Cassandra Kenning, an undergraduate intern at the Center says, “The Center for Strategic and Diplomatic Studies hosts these global conferences on USF campus for the students, and unfortunately a lot of students don’t know about the conferences that are happening. We try to hold them all day long starting in the morning till the late or midafternoon so students have the opportunity to come in between their classes. The conferences right now do a really great job at gathering community members to the university to participate.”
At the conference, speakers present their research on specific topics and all the attendees have the opportunity to ask questions. However, the conference isn’t just educational; it also helps bring the community together.
Tiffiany Portacio a student assistant at USF World says, “, I love seeing probably all of the different people that come from all different walks of life.”
Students and faculty can expect new conferences starting Fall 2016, with and new speakers and conference topics. Furthermore, the Center for Strategic and Diplomatic Studies reminds the community that entrance to these conferences is free and open to the public.
The Florida Strawberry Festival is the talk of the town in Plant City, but the talk of festival, is the “Make Your Own” Strawberry Shortcake booth. Whether you want cake or a biscuit, or little or a lot of whipped topping, Saint Clement Catholic Church gives visitors the chance to make their perfect shortcake.
Saint Clement’s booth is one of the three booths that sell shortcake on the festival grounds. The “Make Your Own” style is what makes the church’s booth stand out from the rest. With the help from parishioners and volunteers, the booth has been running for 43 years. The organization has two coordinators that make sure the project continues to be successful.
“I think it’s an astounding event and I love to be a part of it.”, said co-coordinator, Paul Hetrick.
Hetrick has been a coordinator for three years, but has volunteered since 1987. His hard work and dedication to the project would not be complete without his co-coordinator, Kevin McFaul and committee.
“The committee, it just makes this whole thing smooth. I mean there are just so many things going on. That are a part of this operation.”, Hetrick said. “And as coordinators, we are not necessarily checking up on them on a regular basis. They’re taking care of, because the people that are running them are autonomous.”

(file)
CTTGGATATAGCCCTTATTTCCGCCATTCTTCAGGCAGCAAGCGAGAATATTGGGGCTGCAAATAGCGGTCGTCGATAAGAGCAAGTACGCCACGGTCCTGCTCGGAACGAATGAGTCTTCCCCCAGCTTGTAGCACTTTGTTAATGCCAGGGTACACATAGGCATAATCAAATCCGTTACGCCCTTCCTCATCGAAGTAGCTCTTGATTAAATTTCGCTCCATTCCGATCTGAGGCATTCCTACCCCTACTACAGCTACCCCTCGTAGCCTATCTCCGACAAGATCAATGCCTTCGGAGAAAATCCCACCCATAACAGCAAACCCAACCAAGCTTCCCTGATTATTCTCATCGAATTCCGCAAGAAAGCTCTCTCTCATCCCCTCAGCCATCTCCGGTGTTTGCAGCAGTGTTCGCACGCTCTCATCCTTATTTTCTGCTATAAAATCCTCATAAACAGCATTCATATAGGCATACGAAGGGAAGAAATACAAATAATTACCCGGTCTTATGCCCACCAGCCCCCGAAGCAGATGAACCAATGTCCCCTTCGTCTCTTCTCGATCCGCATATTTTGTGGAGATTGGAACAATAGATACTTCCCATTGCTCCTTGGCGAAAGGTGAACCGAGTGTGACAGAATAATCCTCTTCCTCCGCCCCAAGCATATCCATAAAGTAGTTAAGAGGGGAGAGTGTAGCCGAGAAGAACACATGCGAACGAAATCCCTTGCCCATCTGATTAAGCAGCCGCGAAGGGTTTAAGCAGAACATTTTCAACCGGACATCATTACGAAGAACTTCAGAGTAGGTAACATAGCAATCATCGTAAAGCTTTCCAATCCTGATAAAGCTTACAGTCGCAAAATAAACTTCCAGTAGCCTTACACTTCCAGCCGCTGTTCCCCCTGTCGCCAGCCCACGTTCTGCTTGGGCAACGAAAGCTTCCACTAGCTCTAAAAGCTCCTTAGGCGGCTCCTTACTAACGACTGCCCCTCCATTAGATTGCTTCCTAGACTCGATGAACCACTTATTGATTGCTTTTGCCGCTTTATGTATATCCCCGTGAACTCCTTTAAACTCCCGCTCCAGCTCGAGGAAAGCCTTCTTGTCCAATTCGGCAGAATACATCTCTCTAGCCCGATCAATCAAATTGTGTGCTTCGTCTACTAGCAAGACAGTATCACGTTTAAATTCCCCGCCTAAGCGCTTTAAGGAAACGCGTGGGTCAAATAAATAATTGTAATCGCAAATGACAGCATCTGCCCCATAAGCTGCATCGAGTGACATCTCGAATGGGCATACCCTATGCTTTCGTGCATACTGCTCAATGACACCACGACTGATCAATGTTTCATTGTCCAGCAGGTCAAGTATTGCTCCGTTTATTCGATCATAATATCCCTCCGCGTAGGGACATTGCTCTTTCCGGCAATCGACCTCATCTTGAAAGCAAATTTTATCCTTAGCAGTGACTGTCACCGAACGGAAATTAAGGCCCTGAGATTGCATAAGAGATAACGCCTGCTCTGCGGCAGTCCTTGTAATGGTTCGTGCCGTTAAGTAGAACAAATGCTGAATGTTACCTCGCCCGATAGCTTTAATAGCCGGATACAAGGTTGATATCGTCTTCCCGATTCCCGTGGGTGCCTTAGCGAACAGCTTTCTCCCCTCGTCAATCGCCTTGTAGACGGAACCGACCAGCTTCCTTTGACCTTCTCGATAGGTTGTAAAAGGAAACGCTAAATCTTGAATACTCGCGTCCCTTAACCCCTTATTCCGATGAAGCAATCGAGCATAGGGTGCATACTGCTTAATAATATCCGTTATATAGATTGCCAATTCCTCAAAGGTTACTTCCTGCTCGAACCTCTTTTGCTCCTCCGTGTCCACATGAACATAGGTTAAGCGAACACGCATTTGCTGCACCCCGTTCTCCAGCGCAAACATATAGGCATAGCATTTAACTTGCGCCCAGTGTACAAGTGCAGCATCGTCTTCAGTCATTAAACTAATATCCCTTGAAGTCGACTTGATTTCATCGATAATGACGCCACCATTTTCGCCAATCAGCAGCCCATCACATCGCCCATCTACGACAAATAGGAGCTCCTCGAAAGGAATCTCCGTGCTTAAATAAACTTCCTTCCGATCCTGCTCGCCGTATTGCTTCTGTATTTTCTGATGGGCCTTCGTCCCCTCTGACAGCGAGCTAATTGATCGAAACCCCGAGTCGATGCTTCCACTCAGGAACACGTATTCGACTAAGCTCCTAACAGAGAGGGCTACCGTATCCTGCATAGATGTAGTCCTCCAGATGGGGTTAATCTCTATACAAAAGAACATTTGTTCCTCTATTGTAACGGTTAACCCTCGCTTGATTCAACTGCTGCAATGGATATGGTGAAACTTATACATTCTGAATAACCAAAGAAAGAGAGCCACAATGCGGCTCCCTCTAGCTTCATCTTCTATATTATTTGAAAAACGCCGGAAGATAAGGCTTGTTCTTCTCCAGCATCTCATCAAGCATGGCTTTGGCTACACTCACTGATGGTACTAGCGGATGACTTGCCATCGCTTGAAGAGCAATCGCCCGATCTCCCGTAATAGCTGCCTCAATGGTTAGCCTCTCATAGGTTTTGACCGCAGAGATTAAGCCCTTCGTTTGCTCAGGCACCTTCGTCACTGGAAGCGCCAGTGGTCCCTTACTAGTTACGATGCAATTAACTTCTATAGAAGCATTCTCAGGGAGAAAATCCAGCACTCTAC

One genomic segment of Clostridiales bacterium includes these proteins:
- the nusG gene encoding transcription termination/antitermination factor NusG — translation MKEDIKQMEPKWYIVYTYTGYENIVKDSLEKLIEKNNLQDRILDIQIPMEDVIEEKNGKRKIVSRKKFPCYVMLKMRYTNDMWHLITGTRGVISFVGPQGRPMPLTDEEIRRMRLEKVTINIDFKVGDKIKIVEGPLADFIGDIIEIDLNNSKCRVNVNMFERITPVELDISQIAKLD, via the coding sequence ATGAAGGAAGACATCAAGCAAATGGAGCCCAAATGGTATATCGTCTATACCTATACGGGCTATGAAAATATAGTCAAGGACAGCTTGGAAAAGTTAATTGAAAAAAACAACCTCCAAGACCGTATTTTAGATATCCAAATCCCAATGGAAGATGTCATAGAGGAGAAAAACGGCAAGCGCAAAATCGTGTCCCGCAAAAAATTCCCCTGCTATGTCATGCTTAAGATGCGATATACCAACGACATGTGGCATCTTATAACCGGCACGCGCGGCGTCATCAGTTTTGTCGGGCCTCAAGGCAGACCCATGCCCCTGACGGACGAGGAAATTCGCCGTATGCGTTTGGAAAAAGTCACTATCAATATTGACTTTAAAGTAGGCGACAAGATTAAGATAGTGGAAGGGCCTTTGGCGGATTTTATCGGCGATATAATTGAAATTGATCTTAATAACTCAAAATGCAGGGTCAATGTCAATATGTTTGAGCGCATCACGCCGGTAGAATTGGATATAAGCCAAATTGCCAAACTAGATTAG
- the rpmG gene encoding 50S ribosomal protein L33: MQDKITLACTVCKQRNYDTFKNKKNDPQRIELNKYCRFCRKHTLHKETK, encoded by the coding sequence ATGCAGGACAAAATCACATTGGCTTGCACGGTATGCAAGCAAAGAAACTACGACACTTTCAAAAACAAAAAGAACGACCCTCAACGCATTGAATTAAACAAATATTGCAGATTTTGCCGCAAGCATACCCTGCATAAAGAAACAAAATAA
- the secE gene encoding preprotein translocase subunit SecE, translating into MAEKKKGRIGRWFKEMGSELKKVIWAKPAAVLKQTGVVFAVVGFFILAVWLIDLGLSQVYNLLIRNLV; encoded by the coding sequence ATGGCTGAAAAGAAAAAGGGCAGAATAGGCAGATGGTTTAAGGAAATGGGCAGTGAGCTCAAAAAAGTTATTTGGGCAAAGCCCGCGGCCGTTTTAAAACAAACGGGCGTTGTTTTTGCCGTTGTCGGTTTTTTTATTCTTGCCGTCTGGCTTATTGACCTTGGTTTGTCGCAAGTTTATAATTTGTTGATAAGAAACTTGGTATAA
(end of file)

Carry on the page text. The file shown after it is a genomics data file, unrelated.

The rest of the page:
There are over a 150 volunteers that contribute to the success of the booth. The committee and volunteers spend many hours of their day preparing berries, washing buckets, and working the booth at the festival. Some volunteers, like Joseph Herrmann, have been helping out since the project first began.
“I’ve been here since the start. 43 years.”, Herrmann said. “And the first day we actually cut berries by hand with the prairie knives.”
Now, there are machines that cut and wash the berries, which makes the process easier.
Hetrick hopes that people visiting the festival not only get a delicious shortcake, but a friendly and welcoming experience.
The booth is running all 11 days of the festival. Tickets are four dollars and can be bought at eight different Publix locations beforehand.
Tarpon Springs High School’s marching band program is a National Pilot Program that focuses on building leadership skills through the arts. The marching band has won many state and national competitions as well as a world competition. Two years ago, the marching band had the honor to march in the Macy’s Thanksgiving Day Parade.
As they approached the finish line, it was unclear whether Superman or the Ninja Turtle would get there first.
Eventually Superman edged to victory over Michelangelo, closely followed by Minnie Mouse, a pumpkin and a 6-foot Viking. This was all part of the Trick or Trot 5K Fun Run, which was held Oct. 24 by Help for the Homeless at the University of South Florida’s Fitness Trail.
“I think a lot of people had fun, and it was great with the music and with the raffle,” Stephanie Radu, president and founder of Hope for the Homeless at USF, said.
Radu, a biomedical sciences major, founded the organization in January of this year, with this being its first event. Each runner paid a $15 fee that was donated to the Ybor Youth Clinic.
“The money is going toward care packages that will all go to the homeless,” Radu said. “We will put a lot of effort into making and distributing them.”
Cameron Purvis of Florida College won the race with a time of 16:27 and was awarded a Halloween-themed trophy in the shape of a skull, despite not wearing a costume for the event.
“I actually kind of forgot about dressing up,” Purvis said. “Once we were on our way we were like ‘wow we forgot our costumes.’”
Purvis said he had not been training for this race in particular but decided to sign up when he saw the money raised was going to a good cause.
“I’ve been putting in a lot of mileage this season and was looking for a good race to sign up for,” Purvis said.
Over 100 people signed up for the race, which raised over $2,500 via donations and raffle ticket purchases. Radu’s goal was $3,000, but she was pleased with the result.
“I’m a little optimistic so I’m happy with $2,500,” Radu said.